The theme for this year's fellowship is Trust. Use this topic to inspire a new idea for a story. Or think of a story you've wanted to write and see if you can link it to the topic.
Your story proposal must have a connection to the theme, even if it is a loose one. The theme is deliberately broad to allow a wide a range of story ideas.
You might want to write about a breach or breakdown of trust - for example, between a state institution and citizens, between a company and its shareholders or customers, or between communities. How did this happen and who is responsible?
For you as a journalist, public distrust of media outlets might be an issue. Or lack of trust between politicians and journalists. You might want to explore possible reasons behind this, such as the ownership of media organisations.
You may know a story of people finding that their trust was misplaced. Sometimes a loss of trust occurs when people feel their physical or economic security is under threat. Do they look elsewhere for someone or something they can trust?
Or you may have a story of efforts to rebuild trust - between nations, communities, organisations or individuals. How is this being done? What difficulties have people had to overcome?
A trust can also be an organisation that manages assets for the public good. Charities can be trusts too. Perhaps you have a story about an organisation like this? And a trust in the sense of "anti-trust legislation" can be a company that has or tries to gain a monopoly in a particular market. Do you know a good example of this?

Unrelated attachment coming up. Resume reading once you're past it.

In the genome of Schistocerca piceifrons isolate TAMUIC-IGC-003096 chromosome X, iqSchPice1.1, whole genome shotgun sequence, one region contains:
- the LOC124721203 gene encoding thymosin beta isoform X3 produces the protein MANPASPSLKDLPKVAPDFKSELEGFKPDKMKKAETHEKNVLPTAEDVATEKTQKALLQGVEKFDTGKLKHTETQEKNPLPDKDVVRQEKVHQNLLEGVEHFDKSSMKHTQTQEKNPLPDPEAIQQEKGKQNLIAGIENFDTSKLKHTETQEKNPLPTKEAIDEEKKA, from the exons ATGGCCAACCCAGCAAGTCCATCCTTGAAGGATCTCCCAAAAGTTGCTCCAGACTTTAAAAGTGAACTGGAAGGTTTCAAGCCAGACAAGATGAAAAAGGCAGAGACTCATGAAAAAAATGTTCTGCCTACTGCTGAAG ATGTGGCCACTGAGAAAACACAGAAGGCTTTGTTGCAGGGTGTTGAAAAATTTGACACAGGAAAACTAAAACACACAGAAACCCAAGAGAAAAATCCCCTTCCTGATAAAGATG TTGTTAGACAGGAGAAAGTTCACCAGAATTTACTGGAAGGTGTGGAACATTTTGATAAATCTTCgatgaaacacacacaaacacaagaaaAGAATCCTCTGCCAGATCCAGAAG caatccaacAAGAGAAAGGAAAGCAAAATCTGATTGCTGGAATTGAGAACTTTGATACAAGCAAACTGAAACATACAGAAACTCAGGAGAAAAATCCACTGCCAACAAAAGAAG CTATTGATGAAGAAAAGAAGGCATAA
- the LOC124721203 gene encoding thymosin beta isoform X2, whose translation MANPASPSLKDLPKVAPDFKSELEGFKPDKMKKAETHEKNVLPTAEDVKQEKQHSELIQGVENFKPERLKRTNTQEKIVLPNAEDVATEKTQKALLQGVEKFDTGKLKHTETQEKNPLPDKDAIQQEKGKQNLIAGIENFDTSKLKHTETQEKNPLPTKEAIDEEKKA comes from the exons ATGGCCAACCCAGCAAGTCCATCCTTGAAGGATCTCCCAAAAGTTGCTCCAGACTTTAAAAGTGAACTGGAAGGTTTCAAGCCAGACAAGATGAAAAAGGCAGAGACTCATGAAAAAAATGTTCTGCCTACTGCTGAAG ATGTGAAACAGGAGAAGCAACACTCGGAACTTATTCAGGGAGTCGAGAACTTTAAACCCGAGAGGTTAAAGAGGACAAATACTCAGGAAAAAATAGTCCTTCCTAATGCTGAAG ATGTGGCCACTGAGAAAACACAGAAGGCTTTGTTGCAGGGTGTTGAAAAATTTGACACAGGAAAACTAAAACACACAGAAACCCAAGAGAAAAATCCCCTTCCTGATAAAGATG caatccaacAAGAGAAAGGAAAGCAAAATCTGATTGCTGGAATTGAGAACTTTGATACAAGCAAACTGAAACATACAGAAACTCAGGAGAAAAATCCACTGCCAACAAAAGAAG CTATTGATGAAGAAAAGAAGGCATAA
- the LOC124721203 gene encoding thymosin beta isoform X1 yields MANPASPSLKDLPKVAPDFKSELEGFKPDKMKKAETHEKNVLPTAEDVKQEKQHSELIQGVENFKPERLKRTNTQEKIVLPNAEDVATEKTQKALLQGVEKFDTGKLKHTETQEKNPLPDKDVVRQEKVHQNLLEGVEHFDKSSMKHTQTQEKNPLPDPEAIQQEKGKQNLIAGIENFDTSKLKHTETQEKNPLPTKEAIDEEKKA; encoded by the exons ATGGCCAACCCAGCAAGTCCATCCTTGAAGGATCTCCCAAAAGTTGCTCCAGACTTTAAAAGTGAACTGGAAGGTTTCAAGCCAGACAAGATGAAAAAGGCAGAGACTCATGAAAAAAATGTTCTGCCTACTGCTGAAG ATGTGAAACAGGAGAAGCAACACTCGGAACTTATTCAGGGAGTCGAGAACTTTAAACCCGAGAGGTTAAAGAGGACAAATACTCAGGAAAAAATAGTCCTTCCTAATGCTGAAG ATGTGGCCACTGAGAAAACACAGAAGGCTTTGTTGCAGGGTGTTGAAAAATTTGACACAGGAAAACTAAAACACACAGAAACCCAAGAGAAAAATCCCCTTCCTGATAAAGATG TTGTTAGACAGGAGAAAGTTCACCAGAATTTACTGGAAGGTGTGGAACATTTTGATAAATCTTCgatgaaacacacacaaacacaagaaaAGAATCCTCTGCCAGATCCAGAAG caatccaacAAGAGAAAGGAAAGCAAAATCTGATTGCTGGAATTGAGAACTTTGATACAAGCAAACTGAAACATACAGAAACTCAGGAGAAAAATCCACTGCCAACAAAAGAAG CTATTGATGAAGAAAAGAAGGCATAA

Whatever your idea, remember that you must explore it not just in your home country. The fellowship offers the chance to examine an issue in different countries in the region and in the European Union. Do some research to see how the experiences of other countries fit into your story.
Your story should have an investigative or analytical element.
It should also be topical, reflecting a current issue, and it should tell the reader something new - something that has not been widely reported. If you want to tackle an issue that has already had a lot of coverage, think of a new angle, an element that has been neglected in media reports so far.
In your proposal, make sure you answer the usual journalistic questions (who? when? where? why? how?) and also "so what?" - why should readers be interested in this story? Explain what makes this story relevant and interesting.